In a February 14, 2017 article for Health Affairs Blog, Ian Spatz and Michael Kolber argue that the Affordable Care Act’s (ACA’s) essential health benefit (EHB) provisions “go to the heart of what it means to have health insurance and what health care we, as a society, want to ensure people can access.” To be sure, they recognize that states play the primary role in regulating health insurance. But the ACA’s essential health benefits place a floor nationwide on the parameters of coverage in the two markets—individual and small group coverage—that historically have been the most vulnerable to policies containing huge gaps in covered benefits and services. At the same time, the ACA’s essential health benefit guarantee, which by regulation (45 C.F.R. §156.100 et seq) is linked to states’ own baseline insurance laws is broad; indeed, the standard assumes that states will continue to adopt coverage standards that reflect the desires of their populations.

One of the ironies of the election of Donald Trump and the consequent focus on repealing and replacing the ACA is that it focuses the policy mind, and perhaps even public debate, on this key element of health insurance reform. And regardless of whether the concept of a nationwide floor on coverage in the most vulnerable health insurance markets survives, states will continue to bear the lions’ share of responsibility for making this coverage meaningful.

Inspired by Spatz and Kolber’s article, we outline here five key points that we believe policymakers should consider when approaching the law’s essential health benefit provision:

  1. Standardizing benefits for qualified health plans is both desirable and viable
  2. Plans should be allowed to vary actuarial exposure of beneficiaries while holding benefits constant
  3. Policymakers should establish a true budget for basic health coverage and then adjust the actual terms of coverage to reflect budgetary realities
  4. Any reference plan should incorporate these basic coverage concepts, coupled with a mechanism for periodically updating the model as technology, population health needs, and local circumstances warrant; and,
  5. States should continue to assume the primary role in determining coverage

Lessons From Israel

US policymakers confronting these complex questions could benefit from a close look at how other health systems approach them. In particular, it may surprise readers to know that Israel has a system very much in line with many US policymakers’ goals of fostering a competitive private insurance market. The Israeli system rests on the concept of competing private health plans selling care in a market of empowered consumers. But one crucial difference is how Israel approaches the question of what it means to be covered.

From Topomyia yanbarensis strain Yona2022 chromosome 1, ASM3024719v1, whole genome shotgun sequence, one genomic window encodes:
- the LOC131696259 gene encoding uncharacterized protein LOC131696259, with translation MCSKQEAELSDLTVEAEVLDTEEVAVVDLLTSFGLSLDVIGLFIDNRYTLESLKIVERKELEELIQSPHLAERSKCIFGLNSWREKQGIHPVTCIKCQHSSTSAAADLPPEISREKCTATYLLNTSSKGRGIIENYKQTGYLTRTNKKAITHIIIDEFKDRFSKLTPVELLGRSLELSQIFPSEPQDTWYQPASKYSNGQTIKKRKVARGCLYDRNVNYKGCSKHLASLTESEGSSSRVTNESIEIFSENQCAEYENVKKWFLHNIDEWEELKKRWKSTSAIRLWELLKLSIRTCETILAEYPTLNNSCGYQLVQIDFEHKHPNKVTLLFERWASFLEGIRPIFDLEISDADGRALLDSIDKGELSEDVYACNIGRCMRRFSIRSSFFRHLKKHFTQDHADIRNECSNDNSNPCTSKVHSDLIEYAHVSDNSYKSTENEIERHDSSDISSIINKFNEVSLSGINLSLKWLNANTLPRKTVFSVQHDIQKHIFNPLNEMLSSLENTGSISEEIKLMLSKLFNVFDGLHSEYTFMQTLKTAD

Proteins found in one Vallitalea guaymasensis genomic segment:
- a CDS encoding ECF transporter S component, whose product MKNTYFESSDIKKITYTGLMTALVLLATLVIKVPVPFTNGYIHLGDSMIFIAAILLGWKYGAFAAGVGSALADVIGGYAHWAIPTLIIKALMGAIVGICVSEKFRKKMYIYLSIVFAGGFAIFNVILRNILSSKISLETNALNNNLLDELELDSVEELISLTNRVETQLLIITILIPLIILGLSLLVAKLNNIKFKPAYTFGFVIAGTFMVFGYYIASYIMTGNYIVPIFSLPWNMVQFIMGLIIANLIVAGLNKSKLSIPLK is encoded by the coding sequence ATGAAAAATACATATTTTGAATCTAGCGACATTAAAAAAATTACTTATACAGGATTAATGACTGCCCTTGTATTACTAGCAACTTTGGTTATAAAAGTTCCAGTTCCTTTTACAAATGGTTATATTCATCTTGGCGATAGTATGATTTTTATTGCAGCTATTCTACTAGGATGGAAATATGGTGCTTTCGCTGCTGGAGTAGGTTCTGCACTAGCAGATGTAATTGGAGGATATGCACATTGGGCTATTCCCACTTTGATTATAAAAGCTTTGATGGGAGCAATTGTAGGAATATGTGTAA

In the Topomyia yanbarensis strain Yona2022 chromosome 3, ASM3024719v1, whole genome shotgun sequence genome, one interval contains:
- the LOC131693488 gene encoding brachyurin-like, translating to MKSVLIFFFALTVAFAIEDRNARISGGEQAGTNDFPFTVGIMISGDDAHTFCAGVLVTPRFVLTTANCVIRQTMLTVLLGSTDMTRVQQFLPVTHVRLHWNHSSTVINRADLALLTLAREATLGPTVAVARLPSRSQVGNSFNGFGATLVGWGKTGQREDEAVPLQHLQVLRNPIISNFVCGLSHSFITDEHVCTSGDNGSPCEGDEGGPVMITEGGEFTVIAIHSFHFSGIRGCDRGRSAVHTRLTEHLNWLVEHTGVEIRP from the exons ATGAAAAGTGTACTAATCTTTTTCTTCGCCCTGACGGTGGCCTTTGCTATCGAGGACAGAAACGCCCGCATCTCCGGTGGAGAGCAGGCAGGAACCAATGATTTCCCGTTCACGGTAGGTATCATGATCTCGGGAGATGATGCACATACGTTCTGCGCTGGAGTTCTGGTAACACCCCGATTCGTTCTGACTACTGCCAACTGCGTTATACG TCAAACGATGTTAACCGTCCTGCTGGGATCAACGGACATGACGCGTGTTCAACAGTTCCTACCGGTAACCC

In this respect, we believe that US policymakers have much to learn — especially those states willing to use their regulatory powers over health insurance markets to guarantee relatively robust coverage as a basic population health protection. The Israeli system, which guarantees its population a “basic basket of health services” that is defined and updated over time may hold lessons for states and the federal government.

In establishing its national health system in 1995, the Israeli government in great part followed the core elements we outlined above. Israel is of course a small state, though its population of 8 million exceeds that of 42 US states. At the same time, Israel’s health care system, like that of any nation, needed the stability and structure produced by a comprehensive health reform strategy aimed at ensuring universal coverage while containing costs and building incentives to provide care that is both appropriate and efficient. Of course, as in any nation, there are robust debates about how generous the system should be, but to a remarkable degree, Israel has succeeded in achieving these goals.

As of 1995 every Israeli citizen is required to be insured through enrollment in one of four qualified private nonprofit health plans. Participating health plans must accept all registrants during open enrollment periods with no underwriting and must provide a mandated set of benefits to policyholders. Under the Israeli system, the government pays the full premium, risk-adjusted to health status, which in turn is financed through a combination of taxes and general revenues. Cost sharing for basic coverage is limited, though it can be burdensome for some vulnerable populations.

Israeli law requires that the public budget, based on earmarked health tax revenues supplemented by government funds, for basic coverage (Israelis can supplement this basic level of coverage with privately purchased plans as discussed below) be sufficient to cover its benefits. In Israeli parlance, this is known as “the cost of the basket.” The law also stipulates that the addition of treatments to the EHB be conditional on the availability of adequate funding. This requirement reflects the law’s intent to create a system that is financially accountable.